The Vitamin A metabolite all-trans retinoic acid (ATRA) induces a gut-homing phenotype in activated CD4+ conventional T cells (Tconv) by upregulating the integrin α4β7 and the chemokine receptor CCR9. We report that, in contrast to mouse Tconv, only ∼50% of regulatory T cells (Treg) upregulate CCR9 when stimulated by physiological levels of ATRA, even though Tconv and Treg express similar levels of the retinoic acid receptor (RAR). The resulting bimodal CCR9 expression is not associated with differences in the extent of their proliferation, level of Foxp3 expression, or affiliation with naturally occurring Treg or induced Treg in the circulating Treg pool. Furthermore, we find that exposure of Treg to the mechanistic target of rapamycin (mTOR) inhibitor rapamycin suppresses upregulation of both CCR9 and α4β7, an effect that is not evident with Tconv. This suggests that in Treg, ATRA-induced upregulation of CCR9 and α4β7 is dependent on activation of a mTOR signaling pathway. The involvement of mTOR is independent of Akt activity, because specific inhibition of Akt, pyruvate dehydrogenase kinase-1, or its downstream target glycogen synthase kinase-3 did not prevent CCR9 expression. Additionally, Rictor (mTOR complex [mTORC]2)-deficient Treg showed unaltered ability to express CCR9, whereas Raptor (mTORC1)-deficient Treg were unable to upregulate CCR9, suggesting the selective participation of mTORC1. These findings reveal a novel difference between ATRA signaling and chemokine receptor induction in Treg versus Tconv and provide a framework via which the migratory behavior of Treg versus Tconv might be regulated differentially for therapeutic purposes.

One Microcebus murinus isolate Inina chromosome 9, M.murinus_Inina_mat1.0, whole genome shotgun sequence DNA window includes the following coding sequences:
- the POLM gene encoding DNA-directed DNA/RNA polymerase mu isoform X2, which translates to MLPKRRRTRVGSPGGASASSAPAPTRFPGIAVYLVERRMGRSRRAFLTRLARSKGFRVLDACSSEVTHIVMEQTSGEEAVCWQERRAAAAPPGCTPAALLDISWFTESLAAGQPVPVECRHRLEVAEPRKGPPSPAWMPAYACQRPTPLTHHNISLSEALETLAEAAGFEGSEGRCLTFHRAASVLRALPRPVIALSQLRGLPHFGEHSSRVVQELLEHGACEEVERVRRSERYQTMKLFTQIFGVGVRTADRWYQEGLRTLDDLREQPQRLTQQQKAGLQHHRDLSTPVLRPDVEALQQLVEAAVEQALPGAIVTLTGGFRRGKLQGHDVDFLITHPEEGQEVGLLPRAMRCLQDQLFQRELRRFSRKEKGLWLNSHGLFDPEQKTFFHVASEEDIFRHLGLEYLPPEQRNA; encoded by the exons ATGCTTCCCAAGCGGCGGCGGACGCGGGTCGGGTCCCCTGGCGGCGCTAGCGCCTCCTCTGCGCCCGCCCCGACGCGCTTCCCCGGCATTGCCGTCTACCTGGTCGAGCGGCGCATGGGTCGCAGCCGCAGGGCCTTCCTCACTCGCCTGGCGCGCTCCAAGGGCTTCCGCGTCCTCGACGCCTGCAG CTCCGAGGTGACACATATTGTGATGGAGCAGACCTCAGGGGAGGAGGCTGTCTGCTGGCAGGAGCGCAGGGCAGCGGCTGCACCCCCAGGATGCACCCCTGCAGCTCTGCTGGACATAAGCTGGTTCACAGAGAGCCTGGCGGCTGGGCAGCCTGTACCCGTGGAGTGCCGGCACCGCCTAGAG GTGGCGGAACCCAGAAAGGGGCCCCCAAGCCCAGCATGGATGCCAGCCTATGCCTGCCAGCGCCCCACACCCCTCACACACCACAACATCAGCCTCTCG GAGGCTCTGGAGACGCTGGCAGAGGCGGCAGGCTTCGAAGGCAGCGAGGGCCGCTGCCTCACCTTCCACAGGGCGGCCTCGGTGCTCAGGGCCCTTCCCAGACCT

ASJC Scopus subject areas
- Immunology and Allergy